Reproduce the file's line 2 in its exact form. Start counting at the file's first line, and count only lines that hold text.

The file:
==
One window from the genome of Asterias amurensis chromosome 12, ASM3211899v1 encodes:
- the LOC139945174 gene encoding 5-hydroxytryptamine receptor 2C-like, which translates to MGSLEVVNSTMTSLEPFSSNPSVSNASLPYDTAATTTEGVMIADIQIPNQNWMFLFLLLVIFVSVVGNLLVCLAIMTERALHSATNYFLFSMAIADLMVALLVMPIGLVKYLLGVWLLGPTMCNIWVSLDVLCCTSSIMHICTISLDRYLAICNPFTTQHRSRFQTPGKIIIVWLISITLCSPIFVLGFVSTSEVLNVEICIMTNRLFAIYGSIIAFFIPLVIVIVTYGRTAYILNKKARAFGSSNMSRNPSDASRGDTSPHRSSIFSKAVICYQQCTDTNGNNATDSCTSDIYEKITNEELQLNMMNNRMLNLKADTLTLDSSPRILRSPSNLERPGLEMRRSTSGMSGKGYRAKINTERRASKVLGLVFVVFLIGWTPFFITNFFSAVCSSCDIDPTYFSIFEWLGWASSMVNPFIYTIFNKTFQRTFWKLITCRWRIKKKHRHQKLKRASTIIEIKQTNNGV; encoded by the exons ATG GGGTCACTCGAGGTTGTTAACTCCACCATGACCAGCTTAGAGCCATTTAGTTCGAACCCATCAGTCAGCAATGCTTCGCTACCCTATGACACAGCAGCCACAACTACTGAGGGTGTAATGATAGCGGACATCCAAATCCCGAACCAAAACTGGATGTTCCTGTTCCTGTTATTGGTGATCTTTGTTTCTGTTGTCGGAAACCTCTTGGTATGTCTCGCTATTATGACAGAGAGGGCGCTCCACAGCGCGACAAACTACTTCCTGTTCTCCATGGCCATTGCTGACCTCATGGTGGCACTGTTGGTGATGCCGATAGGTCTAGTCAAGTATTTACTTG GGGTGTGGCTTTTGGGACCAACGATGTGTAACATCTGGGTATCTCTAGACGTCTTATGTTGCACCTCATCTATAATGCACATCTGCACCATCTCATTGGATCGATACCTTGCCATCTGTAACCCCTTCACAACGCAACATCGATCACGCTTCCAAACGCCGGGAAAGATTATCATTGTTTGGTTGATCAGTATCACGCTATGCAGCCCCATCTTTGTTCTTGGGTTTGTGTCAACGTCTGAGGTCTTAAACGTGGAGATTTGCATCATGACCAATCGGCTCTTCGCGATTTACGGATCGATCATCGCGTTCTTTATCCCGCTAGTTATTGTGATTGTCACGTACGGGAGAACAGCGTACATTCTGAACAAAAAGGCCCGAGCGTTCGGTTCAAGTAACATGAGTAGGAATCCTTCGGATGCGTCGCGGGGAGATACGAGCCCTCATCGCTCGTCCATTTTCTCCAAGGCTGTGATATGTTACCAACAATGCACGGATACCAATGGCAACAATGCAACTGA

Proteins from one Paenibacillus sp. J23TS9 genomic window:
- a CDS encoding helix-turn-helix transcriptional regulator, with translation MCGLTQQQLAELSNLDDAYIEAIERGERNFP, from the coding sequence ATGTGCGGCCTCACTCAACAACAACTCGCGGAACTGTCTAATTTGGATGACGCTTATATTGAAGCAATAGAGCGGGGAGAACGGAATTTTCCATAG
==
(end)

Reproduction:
- the LOC139945174 gene encoding 5-hydroxytryptamine receptor 2C-like, which translates to MGSLEVVNSTMTSLEPFSSNPSVSNASLPYDTAATTTEGVMIADIQIPNQNWMFLFLLLVIFVSVVGNLLVCLAIMTERALHSATNYFLFSMAIADLMVALLVMPIGLVKYLLGVWLLGPTMCNIWVSLDVLCCTSSIMHICTISLDRYLAICNPFTTQHRSRFQTPGKIIIVWLISITLCSPIFVLGFVSTSEVLNVEICIMTNRLFAIYGSIIAFFIPLVIVIVTYGRTAYILNKKARAFGSSNMSRNPSDASRGDTSPHRSSIFSKAVICYQQCTDTNGNNATDSCTSDIYEKITNEELQLNMMNNRMLNLKADTLTLDSSPRILRSPSNLERPGLEMRRSTSGMSGKGYRAKINTERRASKVLGLVFVVFLIGWTPFFITNFFSAVCSSCDIDPTYFSIFEWLGWASSMVNPFIYTIFNKTFQRTFWKLITCRWRIKKKHRHQKLKRASTIIEIKQTNNGV; encoded by the exons ATG GGGTCACTCGAGGTTGTTAACTCCACCATGACCAGCTTAGAGCCATTTAGTTCGAACCCATCAGTCAGCAATGCTTCGCTACCCTATGACACAGCAGCCACAACTACTGAGGGTGTAATGATAGCGGACATCCAAATCCCGAACCAAAACTGGATGTTCCTGTTCCTGTTATTGGTGATCTTTGTTTCTGTTGTCGGAAACCTCTTGGTATGTCTCGCTATTATGACAGAGAGGGCGCTCCACAGCGCGACAAACTACTTCCTGTTCTCCATGGCCATTGCTGACCTCATGGTGGCACTGTTGGTGATGCCGATAGGTCTAGTCAAGTATTTACTTG GGGTGTGGCTTTTGGGACCAACGATGTGTAACATCTGGGTATCTCTAGACGTCTTATGTTGCACCTCATCTATAATGCACATCTGCACCATCTCATTGGATCGATACCTTGCCATCTGTAACCCCTTCACAACGCAACATCGATCACGCTTCCAAACGCCGGGAAAGATTATCATTGTTTGGTTGATCAGTATCACGCTATGCAGCCCCATCTTTGTTCTTGGGTTTGTGTCAACGTCTGAGGTCTTAAACGTGGAGATTTGCATCATGACCAATCGGCTCTTCGCGATTTACGGATCGATCATCGCGTTCTTTATCCCGCTAGTTATTGTGATTGTCACGTACGGGAGAACAGCGTACATTCTGAACAAAAAGGCCCGAGCGTTCGGTTCAAGTAACATGAGTAGGAATCCTTCGGATGCGTCGCGGGGAGATACGAGCCCTCATCGCTCGTCCATTTTCTCCAAGGCTGTGATATGTTACCAACAATGCACGGATACCAATGGCAACAATGCAACTGA